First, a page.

For many 89-year-olds, activity is no longer a part of their life. Not so Mae Chambers.

For many 89-year-olds, activity is no longer a part of their life. Not so Mae Chambers.

The Hannibal woman still enjoys a number of pastimes which challenge both her mind and body.

“I’m in good health, so I’m fortunate that way. I’m able to do what I’ve got to do,” said Chambers.

“She’s very sharp for her age. She’s an inspiration to all of us,” said Chambers’ friend Linda Purvis.

One of Chambers’ favorite hobbies is tending to a flower garden in front of her Sunset Drive home. It’s arguably one of the most colorful in the community right now.

“I’ve had a lot of compliments on it and that’s made it worthwhile,” said Chambers, whose garden’s rainbow of color is made up of flowers such as non-stop begonias, vincas, coleus, geraniums, marigolds and dusty millers.

“I think it’s beautiful. This is something that survived the drought and all those other things. It’s impressive,” said Purvis. “She takes a lot of pride in having it.”

Chambers notes with satisfaction that her flowers were cited by the Hannibal Garden Club in August 2004.

“It’s even prettier now than when the photo was taken,” said Purvis of the picture showing her friend’s garden that appeared in the Courier-Post almost nine years ago.

The garden has only gotten better since 2004, according to Chambers.

“The most colorful it’s been I would say is in the last eight years,” she said.

As for 2013, Chambers believes her garden is near its peak.

“I’m afraid with the heat maybe it won’t last the summer. Right now it’s really pretty,” she said.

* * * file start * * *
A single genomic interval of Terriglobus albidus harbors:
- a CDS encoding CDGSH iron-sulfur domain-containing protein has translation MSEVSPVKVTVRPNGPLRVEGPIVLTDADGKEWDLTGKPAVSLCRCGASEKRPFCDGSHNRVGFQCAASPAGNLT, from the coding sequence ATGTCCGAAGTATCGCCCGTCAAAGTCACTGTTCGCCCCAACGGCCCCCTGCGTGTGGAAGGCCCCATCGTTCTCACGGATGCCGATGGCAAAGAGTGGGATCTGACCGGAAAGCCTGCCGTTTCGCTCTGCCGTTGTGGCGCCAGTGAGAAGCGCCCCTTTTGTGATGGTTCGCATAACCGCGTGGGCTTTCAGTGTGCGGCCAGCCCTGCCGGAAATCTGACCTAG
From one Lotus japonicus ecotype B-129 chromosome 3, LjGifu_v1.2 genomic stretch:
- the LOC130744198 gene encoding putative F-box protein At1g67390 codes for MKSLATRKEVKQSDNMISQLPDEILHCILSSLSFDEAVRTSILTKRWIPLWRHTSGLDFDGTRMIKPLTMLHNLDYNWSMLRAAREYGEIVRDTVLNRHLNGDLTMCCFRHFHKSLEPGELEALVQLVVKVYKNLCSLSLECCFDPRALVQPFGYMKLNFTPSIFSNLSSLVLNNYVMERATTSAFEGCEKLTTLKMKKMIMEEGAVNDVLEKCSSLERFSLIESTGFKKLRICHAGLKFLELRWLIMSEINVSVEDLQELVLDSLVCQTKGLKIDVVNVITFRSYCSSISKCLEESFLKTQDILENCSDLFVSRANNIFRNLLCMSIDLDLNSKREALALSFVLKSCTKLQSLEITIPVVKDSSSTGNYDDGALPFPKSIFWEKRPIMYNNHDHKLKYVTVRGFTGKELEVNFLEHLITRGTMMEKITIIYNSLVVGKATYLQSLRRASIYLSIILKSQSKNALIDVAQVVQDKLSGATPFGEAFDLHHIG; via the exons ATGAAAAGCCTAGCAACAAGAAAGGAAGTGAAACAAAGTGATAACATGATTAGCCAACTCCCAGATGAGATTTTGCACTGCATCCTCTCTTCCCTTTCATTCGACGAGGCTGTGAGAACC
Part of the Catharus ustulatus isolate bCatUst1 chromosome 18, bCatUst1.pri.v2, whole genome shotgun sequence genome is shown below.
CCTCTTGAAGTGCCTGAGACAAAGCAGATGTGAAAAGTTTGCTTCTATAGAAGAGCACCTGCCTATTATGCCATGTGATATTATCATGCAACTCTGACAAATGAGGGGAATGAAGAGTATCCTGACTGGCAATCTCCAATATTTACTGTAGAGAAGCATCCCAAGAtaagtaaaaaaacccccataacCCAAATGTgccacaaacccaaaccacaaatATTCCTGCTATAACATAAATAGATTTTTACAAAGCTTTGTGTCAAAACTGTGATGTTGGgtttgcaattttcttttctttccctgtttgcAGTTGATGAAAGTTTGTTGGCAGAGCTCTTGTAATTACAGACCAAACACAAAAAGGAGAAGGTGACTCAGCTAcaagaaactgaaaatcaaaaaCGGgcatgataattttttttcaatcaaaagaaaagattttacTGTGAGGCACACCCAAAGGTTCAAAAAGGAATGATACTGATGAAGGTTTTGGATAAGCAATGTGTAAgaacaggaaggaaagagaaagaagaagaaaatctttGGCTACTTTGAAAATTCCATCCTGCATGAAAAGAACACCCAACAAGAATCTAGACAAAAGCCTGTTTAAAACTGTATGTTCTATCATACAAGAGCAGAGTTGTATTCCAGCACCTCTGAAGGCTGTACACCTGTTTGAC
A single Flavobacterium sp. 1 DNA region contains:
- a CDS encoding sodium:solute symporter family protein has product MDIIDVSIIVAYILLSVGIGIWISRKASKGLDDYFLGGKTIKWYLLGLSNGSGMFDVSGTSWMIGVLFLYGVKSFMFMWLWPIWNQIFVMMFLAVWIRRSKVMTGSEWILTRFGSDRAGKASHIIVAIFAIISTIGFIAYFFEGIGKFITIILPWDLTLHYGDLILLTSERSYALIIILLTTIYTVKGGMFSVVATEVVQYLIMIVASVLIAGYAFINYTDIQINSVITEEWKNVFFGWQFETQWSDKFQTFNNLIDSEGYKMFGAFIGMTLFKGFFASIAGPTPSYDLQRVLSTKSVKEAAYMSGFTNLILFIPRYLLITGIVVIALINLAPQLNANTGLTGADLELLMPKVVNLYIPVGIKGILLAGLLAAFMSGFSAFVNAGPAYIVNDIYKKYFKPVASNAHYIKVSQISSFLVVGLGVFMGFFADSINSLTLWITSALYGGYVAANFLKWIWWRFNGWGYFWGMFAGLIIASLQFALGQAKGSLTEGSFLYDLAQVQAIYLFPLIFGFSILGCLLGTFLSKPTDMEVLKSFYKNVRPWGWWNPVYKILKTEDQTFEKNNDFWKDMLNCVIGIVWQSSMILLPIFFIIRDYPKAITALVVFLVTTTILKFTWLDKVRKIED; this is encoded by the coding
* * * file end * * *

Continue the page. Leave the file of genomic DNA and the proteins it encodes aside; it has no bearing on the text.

New challenge

Chambers became serious about growing a flower garden after moving into her home in 1996.

“All they had in it were five bushes. We started planting flowers and every year we do it,” she said.

The planting of annuals each spring has become a family tradition.

“The last few years my son, Trent, has been buying my flowers as a Mother’s Day gift. The last two years he’s been helping me plant them,” said Chambers, adding that her son, Mark, purchased rose bushes for her on Mother’s Day.

While Chambers might have a little help planting her flowers, she is responsible for their upkeep.

“I water usually every morning, except like today because it rained this morning,” she said Tuesday.

“She gets out there and works in it. She maintains it,” said Purvis. “She has the expertise to keep them all going well, she really does.”

Chambers acknowledges that her garden likely helps keep her active.

“That might have something to do with it,” she said.

Consequently, Chambers doesn’t foresee a time when she’ll give up her flowers.

“I have to keep going to take care of them,” she said. “As long as I’m in this house, I’m going to be doing it.”